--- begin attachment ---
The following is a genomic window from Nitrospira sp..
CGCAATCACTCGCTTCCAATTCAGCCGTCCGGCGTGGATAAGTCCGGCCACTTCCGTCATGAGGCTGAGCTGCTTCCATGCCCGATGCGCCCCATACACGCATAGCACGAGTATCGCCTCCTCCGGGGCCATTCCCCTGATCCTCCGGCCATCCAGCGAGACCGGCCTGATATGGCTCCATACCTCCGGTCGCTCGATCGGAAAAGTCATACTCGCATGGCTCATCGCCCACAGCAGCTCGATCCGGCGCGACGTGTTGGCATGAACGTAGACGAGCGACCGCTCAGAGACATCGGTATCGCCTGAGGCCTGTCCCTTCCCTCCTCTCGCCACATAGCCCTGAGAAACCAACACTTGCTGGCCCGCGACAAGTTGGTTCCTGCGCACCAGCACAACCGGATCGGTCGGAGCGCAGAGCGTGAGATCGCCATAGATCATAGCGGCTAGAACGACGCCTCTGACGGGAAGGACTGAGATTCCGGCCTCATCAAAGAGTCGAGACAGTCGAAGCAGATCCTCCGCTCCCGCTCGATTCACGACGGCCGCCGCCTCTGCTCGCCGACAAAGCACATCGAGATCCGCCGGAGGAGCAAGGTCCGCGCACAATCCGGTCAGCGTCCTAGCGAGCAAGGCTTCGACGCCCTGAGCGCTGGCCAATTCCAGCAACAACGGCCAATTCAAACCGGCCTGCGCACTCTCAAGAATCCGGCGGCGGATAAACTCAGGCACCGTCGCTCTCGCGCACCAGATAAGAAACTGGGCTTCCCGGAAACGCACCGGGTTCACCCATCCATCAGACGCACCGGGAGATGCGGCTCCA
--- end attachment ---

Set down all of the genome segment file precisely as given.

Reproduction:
The following is a genomic window from Nitrospira sp..
CGCAATCACTCGCTTCCAATTCAGCCGTCCGGCGTGGATAAGTCCGGCCACTTCCGTCATGAGGCTGAGCTGCTTCCATGCCCGATGCGCCCCATACACGCATAGCACGAGTATCGCCTCCTCCGGGGCCATTCCCCTGATCCTCCGGCCATCCAGCGAGACCGGCCTGATATGGCTCCATACCTCCGGTCGCTCGATCGGAAAAGTCATACTCGCATGGCTCATCGCCCACAGCAGCTCGATCCGGCGCGACGTGTTGGCATGAACGTAGACGAGCGACCGCTCAGAGACATCGGTATCGCCTGAGGCCTGTCCCTTCCCTCCTCTCGCCACATAGCCCTGAGAAACCAACACTTGCTGGCCCGCGACAAGTTGGTTCCTGCGCACCAGCACAACCGGATCGGTCGGAGCGCAGAGCGTGAGATCGCCATAGATCATAGCGGCTAGAACGACGCCTCTGACGGGAAGGACTGAGATTCCGGCCTCATCAAAGAGTCGAGACAGTCGAAGCAGATCCTCCGCTCCCGCTCGATTCACGACGGCCGCCGCCTCTGCTCGCCGACAAAGCACATCGAGATCCGCCGGAGGAGCAAGGTCCGCGCACAATCCGGTCAGCGTCCTAGCGAGCAAGGCTTCGACGCCCTGAGCGCTGGCCAATTCCAGCAACAACGGCCAATTCAAACCGGCCTGCGCACTCTCAAGAATCCGGCGGCGGATAAACTCAGGCACCGTCGCTCTCGCGCACCAGATAAGAAACTGGGCTTCCCGGAAACGCACCGGGTTCACCCATCCATCAGACGCACCGGGAGATGCGGCTCCA